- On April 7, 2021
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- cfo, finance, increase profit, reduce cost, reduce waste, sustainability
The Cost of Industrial Waste
The solid waste industry generates $60billion in revenue annually(1). That is only accounting for the cost of disposing of materials, NOT the cost of the wasted items themselves. $161billion worth of food is wasted annually (2), and with 75% lost before it even reaches grocery shelves (3), that is a staggering $120billion worth of food wasted at the production level! It’s no wonder why small and midsize manufacturers are increasingly looking to reduce the cost of industrial waste. Finance executives in the manufacturing industry recognize the costly effects of waste and implement strategies to increase sustainability and boost profits.
On average, each ton of garbage costs $30 to recycle, $50 to send to a landfill, and $75 to incinerate (4). With industrial waste figures at such staggering rates, imagine the drastic cost savings of recycling waste products, or even better, reducing waste and eliminating disposal costs. Furthermore, the fee of disposal is only nominal compared to the actual value of the items wasted! Wasted goods cost manufacturers on multiple levels, including:
- Cost of items/materials
- Storage costs, especially for perishables like food or pharmaceuticals
- Cost of time and labor in production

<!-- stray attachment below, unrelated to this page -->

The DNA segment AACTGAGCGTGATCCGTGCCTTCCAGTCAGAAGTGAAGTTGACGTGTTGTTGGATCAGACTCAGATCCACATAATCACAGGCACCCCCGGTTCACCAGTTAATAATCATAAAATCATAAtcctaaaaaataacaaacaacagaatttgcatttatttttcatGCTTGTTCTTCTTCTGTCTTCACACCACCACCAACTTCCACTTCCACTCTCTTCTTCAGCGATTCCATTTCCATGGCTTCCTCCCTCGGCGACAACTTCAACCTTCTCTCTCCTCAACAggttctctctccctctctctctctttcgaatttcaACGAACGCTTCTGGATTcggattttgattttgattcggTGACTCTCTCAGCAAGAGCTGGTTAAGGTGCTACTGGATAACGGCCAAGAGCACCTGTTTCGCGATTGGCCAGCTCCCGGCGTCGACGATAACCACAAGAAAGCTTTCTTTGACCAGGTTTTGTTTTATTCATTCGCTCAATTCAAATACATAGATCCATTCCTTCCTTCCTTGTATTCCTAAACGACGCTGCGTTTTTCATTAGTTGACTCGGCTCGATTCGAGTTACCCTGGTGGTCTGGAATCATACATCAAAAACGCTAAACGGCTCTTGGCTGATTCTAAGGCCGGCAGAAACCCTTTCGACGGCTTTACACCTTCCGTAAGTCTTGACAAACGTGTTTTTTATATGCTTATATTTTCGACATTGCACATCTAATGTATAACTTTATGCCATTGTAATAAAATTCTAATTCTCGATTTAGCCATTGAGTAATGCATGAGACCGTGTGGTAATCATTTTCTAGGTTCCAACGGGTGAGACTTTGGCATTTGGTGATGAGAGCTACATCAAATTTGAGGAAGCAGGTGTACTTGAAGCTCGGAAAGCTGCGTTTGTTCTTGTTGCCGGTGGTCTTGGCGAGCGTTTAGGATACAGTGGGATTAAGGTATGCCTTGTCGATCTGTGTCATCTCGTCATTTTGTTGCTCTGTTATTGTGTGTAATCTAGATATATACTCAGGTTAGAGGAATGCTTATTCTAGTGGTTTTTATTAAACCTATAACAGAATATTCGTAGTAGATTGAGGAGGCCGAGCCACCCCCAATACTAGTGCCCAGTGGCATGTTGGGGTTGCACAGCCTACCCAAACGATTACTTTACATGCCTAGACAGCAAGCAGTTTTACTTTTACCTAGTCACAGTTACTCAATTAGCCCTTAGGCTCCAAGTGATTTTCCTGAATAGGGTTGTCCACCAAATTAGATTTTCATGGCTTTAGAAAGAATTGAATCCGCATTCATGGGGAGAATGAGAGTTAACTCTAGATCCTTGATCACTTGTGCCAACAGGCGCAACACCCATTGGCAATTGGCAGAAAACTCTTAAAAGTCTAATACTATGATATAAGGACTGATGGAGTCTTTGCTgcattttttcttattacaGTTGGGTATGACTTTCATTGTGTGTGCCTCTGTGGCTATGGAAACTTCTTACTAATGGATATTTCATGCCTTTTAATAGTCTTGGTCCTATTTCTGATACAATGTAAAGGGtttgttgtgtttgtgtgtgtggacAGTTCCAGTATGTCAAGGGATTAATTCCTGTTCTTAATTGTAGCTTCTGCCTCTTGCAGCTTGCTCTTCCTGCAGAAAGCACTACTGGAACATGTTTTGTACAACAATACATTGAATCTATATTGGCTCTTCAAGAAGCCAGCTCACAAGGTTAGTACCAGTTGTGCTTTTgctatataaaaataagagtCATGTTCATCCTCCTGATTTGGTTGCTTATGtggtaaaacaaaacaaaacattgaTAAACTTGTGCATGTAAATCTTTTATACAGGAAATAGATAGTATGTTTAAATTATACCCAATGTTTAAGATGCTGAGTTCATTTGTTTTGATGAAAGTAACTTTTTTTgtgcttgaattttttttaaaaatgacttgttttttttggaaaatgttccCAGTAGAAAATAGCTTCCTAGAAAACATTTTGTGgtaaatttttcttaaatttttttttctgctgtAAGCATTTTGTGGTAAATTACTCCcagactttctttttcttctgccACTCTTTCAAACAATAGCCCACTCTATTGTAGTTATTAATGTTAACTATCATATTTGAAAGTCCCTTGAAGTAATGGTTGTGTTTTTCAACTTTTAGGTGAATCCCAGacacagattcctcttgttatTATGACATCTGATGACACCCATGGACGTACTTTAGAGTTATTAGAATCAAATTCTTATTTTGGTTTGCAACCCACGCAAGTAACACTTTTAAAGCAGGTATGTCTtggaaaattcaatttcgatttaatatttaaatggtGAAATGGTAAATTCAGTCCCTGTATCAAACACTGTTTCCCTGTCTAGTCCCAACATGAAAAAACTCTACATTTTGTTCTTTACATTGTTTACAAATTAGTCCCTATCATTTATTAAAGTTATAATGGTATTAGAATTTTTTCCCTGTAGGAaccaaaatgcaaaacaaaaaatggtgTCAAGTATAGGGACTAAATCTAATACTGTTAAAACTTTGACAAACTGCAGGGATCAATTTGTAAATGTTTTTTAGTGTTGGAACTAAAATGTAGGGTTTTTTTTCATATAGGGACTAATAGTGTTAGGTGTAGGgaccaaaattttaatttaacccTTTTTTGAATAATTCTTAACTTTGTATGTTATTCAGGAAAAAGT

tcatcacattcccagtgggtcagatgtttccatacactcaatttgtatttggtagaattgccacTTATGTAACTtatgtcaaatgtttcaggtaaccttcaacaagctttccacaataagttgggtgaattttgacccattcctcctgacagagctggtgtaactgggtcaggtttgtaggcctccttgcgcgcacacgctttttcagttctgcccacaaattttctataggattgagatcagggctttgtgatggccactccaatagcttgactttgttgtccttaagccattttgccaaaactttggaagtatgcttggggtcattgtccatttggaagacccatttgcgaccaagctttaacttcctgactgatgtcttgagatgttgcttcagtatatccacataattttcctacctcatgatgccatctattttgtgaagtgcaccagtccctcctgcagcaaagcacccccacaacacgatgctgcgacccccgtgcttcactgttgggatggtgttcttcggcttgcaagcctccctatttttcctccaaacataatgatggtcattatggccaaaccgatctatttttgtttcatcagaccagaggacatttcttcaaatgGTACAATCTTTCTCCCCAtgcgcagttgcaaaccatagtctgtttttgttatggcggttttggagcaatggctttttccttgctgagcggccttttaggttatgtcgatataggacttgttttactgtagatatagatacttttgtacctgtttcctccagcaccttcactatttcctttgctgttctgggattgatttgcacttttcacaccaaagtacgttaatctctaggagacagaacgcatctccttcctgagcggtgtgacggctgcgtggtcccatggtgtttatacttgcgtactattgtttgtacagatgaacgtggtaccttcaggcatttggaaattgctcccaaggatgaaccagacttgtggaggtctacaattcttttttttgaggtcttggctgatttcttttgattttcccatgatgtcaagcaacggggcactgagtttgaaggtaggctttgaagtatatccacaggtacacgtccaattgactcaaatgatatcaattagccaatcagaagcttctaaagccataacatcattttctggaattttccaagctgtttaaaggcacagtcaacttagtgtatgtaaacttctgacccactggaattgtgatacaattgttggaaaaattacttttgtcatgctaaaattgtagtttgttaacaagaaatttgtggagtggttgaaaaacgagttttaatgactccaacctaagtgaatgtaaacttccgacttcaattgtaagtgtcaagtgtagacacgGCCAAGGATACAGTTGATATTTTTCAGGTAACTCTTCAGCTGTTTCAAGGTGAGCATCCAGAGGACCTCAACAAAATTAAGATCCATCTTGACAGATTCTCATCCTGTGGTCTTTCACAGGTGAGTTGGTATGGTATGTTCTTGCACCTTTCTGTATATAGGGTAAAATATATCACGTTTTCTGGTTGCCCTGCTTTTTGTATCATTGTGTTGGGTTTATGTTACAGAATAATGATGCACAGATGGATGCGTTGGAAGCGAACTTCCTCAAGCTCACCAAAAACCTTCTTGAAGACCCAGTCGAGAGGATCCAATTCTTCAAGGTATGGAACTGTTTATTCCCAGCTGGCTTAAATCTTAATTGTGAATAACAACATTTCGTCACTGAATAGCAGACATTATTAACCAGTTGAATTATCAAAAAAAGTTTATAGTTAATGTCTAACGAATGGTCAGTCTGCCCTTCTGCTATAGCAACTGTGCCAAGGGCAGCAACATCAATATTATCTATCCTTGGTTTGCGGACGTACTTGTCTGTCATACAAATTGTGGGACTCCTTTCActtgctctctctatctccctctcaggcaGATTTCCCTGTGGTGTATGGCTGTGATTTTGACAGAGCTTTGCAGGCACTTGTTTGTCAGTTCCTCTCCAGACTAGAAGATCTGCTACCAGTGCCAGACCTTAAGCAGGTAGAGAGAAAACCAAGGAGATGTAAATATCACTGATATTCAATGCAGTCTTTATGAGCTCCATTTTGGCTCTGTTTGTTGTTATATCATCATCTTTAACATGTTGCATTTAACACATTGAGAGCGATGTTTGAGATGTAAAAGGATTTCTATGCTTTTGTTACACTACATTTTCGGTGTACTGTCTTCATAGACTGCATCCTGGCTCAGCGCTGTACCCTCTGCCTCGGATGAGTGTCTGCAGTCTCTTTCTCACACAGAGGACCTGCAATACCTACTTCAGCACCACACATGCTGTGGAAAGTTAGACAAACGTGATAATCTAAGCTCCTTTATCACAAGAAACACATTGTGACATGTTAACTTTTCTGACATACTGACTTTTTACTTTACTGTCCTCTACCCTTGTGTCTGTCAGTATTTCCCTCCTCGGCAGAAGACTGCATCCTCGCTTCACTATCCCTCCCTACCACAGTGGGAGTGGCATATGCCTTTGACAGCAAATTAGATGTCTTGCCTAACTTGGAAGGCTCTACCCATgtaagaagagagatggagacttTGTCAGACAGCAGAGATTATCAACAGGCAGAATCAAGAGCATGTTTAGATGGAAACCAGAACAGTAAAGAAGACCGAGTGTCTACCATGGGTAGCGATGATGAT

- Equipment cost and degradation
- Cost of disposal
- Material costs of production including water, energy, etc
Reduce Cost of Industrial Waste to Increase Your Bottom Line
On top of the significant cost savings, reducing waste uncovers untapped opportunities to increase revenue. The U.S. recycles about 30% of its waste stream, even though the Environmental Protection Agency estimates that up to 75% of our waste stream is recyclable. Selling industrial waste has become a $57billion industry in the United States (5). Identifying waste products in your production processes and converting some waste to recycling or selling it. You can also repurpose by-products and use them to create new products or sell them to another manufacturer. For example, whey is a common by-product in the dairy industry and can be repurposed to create valuable protein products. This will not only reduce your cost of disposal but may even create additional revenue streams! Furthermore, consumers are increasingly looking for brands with sustainable business practices, with nearly half reporting an increase in environmental concern (6). Transparency in your supply chain and production processes that show your efforts to reduce waste will benefit your brand reputation and encourage more returning customers.
The fiscal benefits for small and midsize manufacturers to reduce industrial waste are clear. Finance executives turn to business planning technology to help better match supply and demand and avoid over-ordering raw materials and overproduction. Better inventory management also allows you to identify exactly how much each item is in store and where, so you always have the right amount in stock and reduce storage costs. Manufacturers can use technology to identify which materials result in the most waste, which by-products can be repurposed, and how much of each is produced. Full visibility into your plant operations reduces rework and scrapped products, uncovers inefficiencies, and improves quality control. A fully integrated software allows you to simplify your waste management and identify where you can create more sustainable practices and boost your bottom line!
Learn more on how to decrease waste in the manufacturing industry: https://softengine.com/resources/whitepaper/manufacturing-waste/
Learn more on how to decrease waste in the food and beverage industry: https://softengine.com/resources/whitepaper/food-waste/